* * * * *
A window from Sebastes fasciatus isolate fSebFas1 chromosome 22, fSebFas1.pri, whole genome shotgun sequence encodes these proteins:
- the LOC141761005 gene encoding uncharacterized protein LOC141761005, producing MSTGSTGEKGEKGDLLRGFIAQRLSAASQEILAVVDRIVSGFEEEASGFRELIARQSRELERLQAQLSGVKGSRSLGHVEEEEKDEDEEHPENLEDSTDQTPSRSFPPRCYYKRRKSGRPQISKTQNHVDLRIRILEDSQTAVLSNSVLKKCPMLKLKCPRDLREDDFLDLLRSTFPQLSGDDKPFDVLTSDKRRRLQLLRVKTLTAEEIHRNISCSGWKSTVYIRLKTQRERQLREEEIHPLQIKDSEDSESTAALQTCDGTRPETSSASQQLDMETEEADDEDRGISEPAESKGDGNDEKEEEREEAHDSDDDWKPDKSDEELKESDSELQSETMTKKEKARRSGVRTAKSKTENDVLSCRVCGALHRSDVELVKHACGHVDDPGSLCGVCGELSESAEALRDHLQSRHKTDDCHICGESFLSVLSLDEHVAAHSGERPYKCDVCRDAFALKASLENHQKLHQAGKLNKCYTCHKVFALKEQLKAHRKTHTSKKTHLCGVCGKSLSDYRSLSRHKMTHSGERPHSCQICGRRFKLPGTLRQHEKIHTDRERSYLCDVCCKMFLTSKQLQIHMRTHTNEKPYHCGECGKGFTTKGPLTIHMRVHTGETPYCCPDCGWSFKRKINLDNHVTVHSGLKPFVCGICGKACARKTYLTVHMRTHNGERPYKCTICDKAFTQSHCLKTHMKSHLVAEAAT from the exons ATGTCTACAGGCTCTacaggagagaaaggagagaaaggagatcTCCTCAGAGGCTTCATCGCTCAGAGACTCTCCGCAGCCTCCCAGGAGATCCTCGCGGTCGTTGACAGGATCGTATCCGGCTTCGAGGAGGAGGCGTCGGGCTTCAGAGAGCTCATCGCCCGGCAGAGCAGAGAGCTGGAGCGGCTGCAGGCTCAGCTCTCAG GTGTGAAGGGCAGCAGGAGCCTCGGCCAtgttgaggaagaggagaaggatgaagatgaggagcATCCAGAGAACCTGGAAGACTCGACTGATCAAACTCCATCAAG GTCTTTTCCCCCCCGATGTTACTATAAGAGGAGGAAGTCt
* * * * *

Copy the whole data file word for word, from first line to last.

A window from Sebastes fasciatus isolate fSebFas1 chromosome 22, fSebFas1.pri, whole genome shotgun sequence encodes these proteins:
- the LOC141761005 gene encoding uncharacterized protein LOC141761005, producing MSTGSTGEKGEKGDLLRGFIAQRLSAASQEILAVVDRIVSGFEEEASGFRELIARQSRELERLQAQLSGVKGSRSLGHVEEEEKDEDEEHPENLEDSTDQTPSRSFPPRCYYKRRKSGRPQISKTQNHVDLRIRILEDSQTAVLSNSVLKKCPMLKLKCPRDLREDDFLDLLRSTFPQLSGDDKPFDVLTSDKRRRLQLLRVKTLTAEEIHRNISCSGWKSTVYIRLKTQRERQLREEEIHPLQIKDSEDSESTAALQTCDGTRPETSSASQQLDMETEEADDEDRGISEPAESKGDGNDEKEEEREEAHDSDDDWKPDKSDEELKESDSELQSETMTKKEKARRSGVRTAKSKTENDVLSCRVCGALHRSDVELVKHACGHVDDPGSLCGVCGELSESAEALRDHLQSRHKTDDCHICGESFLSVLSLDEHVAAHSGERPYKCDVCRDAFALKASLENHQKLHQAGKLNKCYTCHKVFALKEQLKAHRKTHTSKKTHLCGVCGKSLSDYRSLSRHKMTHSGERPHSCQICGRRFKLPGTLRQHEKIHTDRERSYLCDVCCKMFLTSKQLQIHMRTHTNEKPYHCGECGKGFTTKGPLTIHMRVHTGETPYCCPDCGWSFKRKINLDNHVTVHSGLKPFVCGICGKACARKTYLTVHMRTHNGERPYKCTICDKAFTQSHCLKTHMKSHLVAEAAT from the exons ATGTCTACAGGCTCTacaggagagaaaggagagaaaggagatcTCCTCAGAGGCTTCATCGCTCAGAGACTCTCCGCAGCCTCCCAGGAGATCCTCGCGGTCGTTGACAGGATCGTATCCGGCTTCGAGGAGGAGGCGTCGGGCTTCAGAGAGCTCATCGCCCGGCAGAGCAGAGAGCTGGAGCGGCTGCAGGCTCAGCTCTCAG GTGTGAAGGGCAGCAGGAGCCTCGGCCAtgttgaggaagaggagaaggatgaagatgaggagcATCCAGAGAACCTGGAAGACTCGACTGATCAAACTCCATCAAG GTCTTTTCCCCCCCGATGTTACTATAAGAGGAGGAAGTCt